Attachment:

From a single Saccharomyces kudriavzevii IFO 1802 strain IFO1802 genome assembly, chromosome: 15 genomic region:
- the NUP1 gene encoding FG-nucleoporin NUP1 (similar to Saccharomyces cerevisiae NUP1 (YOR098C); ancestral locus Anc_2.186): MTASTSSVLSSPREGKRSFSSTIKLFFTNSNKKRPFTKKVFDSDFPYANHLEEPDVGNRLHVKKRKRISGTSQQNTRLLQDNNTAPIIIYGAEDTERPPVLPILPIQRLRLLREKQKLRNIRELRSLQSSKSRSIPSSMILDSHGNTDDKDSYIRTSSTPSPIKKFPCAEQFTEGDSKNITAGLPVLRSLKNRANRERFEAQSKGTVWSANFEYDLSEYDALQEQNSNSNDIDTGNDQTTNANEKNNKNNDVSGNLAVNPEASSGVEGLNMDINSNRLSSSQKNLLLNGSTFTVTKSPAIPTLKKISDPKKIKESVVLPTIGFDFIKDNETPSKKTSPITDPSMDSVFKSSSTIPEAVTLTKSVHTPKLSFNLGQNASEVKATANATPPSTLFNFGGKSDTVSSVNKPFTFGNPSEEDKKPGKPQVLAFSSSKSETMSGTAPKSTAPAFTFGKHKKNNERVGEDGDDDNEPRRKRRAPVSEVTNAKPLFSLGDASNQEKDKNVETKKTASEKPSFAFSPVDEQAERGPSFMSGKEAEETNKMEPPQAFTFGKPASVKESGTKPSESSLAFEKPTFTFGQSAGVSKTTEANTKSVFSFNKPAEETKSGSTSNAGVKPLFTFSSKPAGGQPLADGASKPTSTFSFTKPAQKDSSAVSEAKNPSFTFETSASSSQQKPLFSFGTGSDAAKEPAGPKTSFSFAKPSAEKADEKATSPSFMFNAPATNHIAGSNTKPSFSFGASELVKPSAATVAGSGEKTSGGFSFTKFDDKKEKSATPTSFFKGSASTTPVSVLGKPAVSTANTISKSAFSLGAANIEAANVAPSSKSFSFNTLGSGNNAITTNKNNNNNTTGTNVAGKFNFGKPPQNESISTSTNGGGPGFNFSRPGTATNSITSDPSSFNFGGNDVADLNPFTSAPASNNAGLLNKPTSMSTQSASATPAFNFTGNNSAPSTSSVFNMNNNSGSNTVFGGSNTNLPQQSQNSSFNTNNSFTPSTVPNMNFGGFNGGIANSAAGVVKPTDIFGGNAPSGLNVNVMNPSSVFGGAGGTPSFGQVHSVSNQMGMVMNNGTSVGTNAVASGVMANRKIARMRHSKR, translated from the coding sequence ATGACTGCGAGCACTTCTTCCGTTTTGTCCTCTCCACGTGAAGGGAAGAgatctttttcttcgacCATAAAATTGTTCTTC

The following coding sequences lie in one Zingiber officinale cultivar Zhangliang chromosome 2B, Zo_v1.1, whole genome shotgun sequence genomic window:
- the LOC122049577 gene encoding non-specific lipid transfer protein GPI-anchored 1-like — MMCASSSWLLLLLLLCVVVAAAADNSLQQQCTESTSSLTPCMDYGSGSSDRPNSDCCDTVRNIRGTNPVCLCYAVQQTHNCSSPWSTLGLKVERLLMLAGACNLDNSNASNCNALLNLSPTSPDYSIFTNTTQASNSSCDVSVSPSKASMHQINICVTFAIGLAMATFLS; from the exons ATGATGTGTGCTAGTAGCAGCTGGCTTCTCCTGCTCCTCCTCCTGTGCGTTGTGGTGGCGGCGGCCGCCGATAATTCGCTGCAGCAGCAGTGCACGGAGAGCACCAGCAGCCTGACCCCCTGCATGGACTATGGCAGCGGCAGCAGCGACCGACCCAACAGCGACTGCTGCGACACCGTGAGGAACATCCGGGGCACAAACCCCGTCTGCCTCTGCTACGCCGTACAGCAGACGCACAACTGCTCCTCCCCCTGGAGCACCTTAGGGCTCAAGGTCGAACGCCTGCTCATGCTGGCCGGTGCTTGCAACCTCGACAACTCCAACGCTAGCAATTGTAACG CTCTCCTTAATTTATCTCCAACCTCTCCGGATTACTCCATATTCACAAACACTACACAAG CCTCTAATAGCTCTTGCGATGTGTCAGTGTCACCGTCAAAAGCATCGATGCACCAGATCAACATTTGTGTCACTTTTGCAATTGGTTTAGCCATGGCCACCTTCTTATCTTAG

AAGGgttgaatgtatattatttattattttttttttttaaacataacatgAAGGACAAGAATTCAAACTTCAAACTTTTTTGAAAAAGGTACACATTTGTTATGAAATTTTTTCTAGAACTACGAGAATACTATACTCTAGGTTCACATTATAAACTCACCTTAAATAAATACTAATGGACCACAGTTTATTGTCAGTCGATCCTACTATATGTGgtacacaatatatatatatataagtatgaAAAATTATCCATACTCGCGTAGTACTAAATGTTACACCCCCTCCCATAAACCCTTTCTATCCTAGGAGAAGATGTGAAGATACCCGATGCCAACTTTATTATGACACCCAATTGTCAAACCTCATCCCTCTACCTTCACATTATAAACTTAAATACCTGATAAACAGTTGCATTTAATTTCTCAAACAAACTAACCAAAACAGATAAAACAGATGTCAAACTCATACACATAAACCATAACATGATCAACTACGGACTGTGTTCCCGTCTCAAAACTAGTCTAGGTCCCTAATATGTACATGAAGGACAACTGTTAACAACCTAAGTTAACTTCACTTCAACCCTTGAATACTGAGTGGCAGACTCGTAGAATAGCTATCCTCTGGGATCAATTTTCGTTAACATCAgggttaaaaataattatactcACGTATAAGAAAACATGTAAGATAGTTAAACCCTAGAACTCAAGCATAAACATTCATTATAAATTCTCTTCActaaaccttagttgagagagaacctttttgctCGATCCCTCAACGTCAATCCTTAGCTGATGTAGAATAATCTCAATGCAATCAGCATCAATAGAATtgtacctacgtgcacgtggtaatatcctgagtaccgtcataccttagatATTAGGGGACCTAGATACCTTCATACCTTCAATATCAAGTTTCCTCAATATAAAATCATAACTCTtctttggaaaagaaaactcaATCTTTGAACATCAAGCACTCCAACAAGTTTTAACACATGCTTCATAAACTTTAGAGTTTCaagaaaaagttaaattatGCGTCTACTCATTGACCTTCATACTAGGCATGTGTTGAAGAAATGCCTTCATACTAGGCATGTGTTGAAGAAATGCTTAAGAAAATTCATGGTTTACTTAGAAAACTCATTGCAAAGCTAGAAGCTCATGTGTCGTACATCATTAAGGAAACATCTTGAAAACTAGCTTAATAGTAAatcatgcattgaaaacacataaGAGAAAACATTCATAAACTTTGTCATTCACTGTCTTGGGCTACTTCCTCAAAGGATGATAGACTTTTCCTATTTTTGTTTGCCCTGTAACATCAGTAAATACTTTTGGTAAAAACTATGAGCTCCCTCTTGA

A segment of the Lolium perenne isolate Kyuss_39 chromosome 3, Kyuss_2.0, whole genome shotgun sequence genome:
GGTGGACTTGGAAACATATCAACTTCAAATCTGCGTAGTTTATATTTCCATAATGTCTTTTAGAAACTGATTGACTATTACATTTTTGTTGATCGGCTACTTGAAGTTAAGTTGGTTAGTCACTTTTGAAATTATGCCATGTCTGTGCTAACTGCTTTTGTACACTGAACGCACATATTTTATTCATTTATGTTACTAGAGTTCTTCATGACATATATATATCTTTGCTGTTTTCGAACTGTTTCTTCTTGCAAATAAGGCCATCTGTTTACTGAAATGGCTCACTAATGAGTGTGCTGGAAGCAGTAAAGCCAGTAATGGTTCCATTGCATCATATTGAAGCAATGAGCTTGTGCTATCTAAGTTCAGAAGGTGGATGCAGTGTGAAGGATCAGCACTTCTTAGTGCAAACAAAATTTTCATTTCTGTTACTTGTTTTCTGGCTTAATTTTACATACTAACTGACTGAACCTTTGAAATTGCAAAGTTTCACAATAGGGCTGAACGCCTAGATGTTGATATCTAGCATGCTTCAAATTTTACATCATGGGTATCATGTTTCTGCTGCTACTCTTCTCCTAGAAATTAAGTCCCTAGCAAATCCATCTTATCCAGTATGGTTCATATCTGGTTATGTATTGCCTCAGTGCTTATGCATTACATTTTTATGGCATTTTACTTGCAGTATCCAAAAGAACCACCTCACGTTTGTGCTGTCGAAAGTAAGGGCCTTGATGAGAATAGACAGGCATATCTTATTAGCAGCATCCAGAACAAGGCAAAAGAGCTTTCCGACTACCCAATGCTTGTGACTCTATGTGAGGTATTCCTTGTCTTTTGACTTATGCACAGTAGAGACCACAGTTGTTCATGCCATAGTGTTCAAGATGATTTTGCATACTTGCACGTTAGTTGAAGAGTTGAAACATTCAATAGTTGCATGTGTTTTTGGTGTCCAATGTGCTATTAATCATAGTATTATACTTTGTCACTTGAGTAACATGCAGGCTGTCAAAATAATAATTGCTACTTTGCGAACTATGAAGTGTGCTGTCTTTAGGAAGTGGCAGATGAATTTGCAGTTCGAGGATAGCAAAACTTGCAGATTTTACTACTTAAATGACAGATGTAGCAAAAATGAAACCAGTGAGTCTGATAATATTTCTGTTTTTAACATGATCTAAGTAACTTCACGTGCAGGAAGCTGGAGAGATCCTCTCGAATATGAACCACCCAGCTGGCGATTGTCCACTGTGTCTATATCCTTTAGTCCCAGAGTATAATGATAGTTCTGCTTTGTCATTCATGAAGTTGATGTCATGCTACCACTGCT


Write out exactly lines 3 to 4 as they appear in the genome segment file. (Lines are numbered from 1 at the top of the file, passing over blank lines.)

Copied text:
The following coding sequences lie in one Zingiber officinale cultivar Zhangliang chromosome 2B, Zo_v1.1, whole genome shotgun sequence genomic window:
- the LOC122049577 gene encoding non-specific lipid transfer protein GPI-anchored 1-like — MMCASSSWLLLLLLLCVVVAAAADNSLQQQCTESTSSLTPCMDYGSGSSDRPNSDCCDTVRNIRGTNPVCLCYAVQQTHNCSSPWSTLGLKVERLLMLAGACNLDNSNASNCNALLNLSPTSPDYSIFTNTTQASNSSCDVSVSPSKASMHQINICVTFAIGLAMATFLS; from the exons ATGATGTGTGCTAGTAGCAGCTGGCTTCTCCTGCTCCTCCTCCTGTGCGTTGTGGTGGCGGCGGCCGCCGATAATTCGCTGCAGCAGCAGTGCACGGAGAGCACCAGCAGCCTGACCCCCTGCATGGACTATGGCAGCGGCAGCAGCGACCGACCCAACAGCGACTGCTGCGACACCGTGAGGAACATCCGGGGCACAAACCCCGTCTGCCTCTGCTACGCCGTACAGCAGACGCACAACTGCTCCTCCCCCTGGAGCACCTTAGGGCTCAAGGTCGAACGCCTGCTCATGCTGGCCGGTGCTTGCAACCTCGACAACTCCAACGCTAGCAATTGTAACG CTCTCCTTAATTTATCTCCAACCTCTCCGGATTACTCCATATTCACAAACACTACACAAG CCTCTAATAGCTCTTGCGATGTGTCAGTGTCACCGTCAAAAGCATCGATGCACCAGATCAACATTTGTGTCACTTTTGCAATTGGTTTAGCCATGGCCACCTTCTTATCTTAG